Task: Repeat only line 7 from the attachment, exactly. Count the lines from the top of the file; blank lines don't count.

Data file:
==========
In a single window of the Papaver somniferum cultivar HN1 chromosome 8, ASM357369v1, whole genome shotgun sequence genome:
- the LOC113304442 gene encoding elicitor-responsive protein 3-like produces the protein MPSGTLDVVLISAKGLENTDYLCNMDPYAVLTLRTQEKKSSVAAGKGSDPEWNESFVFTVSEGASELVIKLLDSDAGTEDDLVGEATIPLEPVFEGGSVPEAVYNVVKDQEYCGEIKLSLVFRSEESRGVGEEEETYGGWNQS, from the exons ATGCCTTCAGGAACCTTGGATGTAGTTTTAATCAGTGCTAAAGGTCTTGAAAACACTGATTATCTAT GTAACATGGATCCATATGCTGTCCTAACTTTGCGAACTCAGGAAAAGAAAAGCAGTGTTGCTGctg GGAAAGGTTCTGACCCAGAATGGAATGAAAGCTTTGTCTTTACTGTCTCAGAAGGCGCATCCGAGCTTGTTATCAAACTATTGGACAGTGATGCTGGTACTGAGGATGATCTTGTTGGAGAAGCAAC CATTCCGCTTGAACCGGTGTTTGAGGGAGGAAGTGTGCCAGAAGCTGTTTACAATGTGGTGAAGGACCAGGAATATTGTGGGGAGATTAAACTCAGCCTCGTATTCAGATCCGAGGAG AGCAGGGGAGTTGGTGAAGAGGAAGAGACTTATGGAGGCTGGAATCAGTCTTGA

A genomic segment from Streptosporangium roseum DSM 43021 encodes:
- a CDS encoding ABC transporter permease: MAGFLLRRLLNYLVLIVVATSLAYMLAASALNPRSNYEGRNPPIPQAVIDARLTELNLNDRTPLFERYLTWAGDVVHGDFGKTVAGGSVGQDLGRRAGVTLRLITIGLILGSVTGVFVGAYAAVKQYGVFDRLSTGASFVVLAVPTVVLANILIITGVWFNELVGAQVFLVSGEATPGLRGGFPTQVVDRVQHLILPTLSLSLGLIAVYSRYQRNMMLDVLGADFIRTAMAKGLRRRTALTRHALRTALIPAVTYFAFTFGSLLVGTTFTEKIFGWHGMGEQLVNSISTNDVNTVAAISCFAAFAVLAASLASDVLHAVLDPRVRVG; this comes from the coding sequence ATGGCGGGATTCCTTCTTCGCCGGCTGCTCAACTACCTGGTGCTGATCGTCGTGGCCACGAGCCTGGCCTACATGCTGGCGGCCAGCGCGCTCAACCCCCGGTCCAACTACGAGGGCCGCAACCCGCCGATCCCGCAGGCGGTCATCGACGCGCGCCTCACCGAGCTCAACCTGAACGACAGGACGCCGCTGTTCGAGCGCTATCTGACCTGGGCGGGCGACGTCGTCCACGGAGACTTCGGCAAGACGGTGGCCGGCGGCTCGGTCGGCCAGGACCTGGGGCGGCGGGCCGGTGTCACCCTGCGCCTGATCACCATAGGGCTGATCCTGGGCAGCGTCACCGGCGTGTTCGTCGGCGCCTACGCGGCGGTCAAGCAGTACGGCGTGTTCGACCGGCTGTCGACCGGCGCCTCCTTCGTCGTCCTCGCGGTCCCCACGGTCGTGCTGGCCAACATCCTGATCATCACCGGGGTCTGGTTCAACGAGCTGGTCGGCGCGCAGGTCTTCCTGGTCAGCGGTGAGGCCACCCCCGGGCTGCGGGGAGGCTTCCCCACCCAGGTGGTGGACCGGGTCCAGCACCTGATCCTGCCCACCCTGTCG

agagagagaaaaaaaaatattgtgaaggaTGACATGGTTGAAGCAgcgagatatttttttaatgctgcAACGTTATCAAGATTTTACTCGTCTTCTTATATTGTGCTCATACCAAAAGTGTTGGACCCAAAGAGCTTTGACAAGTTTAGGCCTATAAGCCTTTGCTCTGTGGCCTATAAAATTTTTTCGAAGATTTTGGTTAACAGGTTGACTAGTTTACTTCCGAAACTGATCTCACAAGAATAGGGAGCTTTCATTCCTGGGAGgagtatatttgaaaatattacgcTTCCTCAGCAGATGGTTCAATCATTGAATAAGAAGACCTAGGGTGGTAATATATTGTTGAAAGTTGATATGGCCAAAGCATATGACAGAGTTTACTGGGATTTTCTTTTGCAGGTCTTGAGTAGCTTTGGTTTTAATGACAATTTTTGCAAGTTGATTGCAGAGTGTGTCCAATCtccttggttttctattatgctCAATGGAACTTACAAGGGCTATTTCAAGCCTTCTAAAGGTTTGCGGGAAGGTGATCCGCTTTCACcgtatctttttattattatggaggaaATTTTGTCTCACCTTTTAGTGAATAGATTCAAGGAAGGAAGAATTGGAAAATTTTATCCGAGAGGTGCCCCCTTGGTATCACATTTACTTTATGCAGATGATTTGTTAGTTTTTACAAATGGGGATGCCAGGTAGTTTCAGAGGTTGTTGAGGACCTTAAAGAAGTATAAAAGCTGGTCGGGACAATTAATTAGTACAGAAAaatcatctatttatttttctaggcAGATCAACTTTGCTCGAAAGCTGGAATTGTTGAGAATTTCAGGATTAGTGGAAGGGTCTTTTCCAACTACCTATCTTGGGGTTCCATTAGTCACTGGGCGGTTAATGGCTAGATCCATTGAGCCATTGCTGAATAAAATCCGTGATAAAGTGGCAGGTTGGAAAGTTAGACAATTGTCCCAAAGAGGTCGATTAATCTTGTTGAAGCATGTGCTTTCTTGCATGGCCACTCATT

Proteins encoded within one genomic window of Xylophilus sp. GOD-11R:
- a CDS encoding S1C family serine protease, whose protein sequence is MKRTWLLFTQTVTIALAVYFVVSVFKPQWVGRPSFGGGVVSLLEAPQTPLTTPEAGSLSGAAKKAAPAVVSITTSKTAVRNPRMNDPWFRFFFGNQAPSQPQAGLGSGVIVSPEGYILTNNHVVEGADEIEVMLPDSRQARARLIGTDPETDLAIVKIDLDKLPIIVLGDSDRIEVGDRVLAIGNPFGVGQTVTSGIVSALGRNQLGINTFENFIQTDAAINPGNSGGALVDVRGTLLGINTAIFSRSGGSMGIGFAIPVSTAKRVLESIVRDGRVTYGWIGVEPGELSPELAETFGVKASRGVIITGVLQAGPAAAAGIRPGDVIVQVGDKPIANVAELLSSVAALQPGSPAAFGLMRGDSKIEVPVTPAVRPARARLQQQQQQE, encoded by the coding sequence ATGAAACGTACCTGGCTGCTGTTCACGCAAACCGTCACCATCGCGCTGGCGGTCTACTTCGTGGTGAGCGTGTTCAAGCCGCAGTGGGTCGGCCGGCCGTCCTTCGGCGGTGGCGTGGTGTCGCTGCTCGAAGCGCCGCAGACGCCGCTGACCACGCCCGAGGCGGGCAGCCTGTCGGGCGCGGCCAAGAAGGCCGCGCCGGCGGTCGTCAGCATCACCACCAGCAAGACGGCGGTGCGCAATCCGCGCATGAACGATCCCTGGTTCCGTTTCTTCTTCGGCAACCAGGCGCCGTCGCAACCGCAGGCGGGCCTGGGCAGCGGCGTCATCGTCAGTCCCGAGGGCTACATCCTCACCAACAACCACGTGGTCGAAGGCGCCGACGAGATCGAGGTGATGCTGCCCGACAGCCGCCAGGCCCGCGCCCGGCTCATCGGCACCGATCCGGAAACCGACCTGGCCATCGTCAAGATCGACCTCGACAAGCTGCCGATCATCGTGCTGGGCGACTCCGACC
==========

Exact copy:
- a CDS encoding S1C family serine protease, whose protein sequence is MKRTWLLFTQTVTIALAVYFVVSVFKPQWVGRPSFGGGVVSLLEAPQTPLTTPEAGSLSGAAKKAAPAVVSITTSKTAVRNPRMNDPWFRFFFGNQAPSQPQAGLGSGVIVSPEGYILTNNHVVEGADEIEVMLPDSRQARARLIGTDPETDLAIVKIDLDKLPIIVLGDSDRIEVGDRVLAIGNPFGVGQTVTSGIVSALGRNQLGINTFENFIQTDAAINPGNSGGALVDVRGTLLGINTAIFSRSGGSMGIGFAIPVSTAKRVLESIVRDGRVTYGWIGVEPGELSPELAETFGVKASRGVIITGVLQAGPAAAAGIRPGDVIVQVGDKPIANVAELLSSVAALQPGSPAAFGLMRGDSKIEVPVTPAVRPARARLQQQQQQE, encoded by the coding sequence ATGAAACGTACCTGGCTGCTGTTCACGCAAACCGTCACCATCGCGCTGGCGGTCTACTTCGTGGTGAGCGTGTTCAAGCCGCAGTGGGTCGGCCGGCCGTCCTTCGGCGGTGGCGTGGTGTCGCTGCTCGAAGCGCCGCAGACGCCGCTGACCACGCCCGAGGCGGGCAGCCTGTCGGGCGCGGCCAAGAAGGCCGCGCCGGCGGTCGTCAGCATCACCACCAGCAAGACGGCGGTGCGCAATCCGCGCATGAACGATCCCTGGTTCCGTTTCTTCTTCGGCAACCAGGCGCCGTCGCAACCGCAGGCGGGCCTGGGCAGCGGCGTCATCGTCAGTCCCGAGGGCTACATCCTCACCAACAACCACGTGGTCGAAGGCGCCGACGAGATCGAGGTGATGCTGCCCGACAGCCGCCAGGCCCGCGCCCGGCTCATCGGCACCGATCCGGAAACCGACCTGGCCATCGTCAAGATCGACCTCGACAAGCTGCCGATCATCGTGCTGGGCGACTCCGACC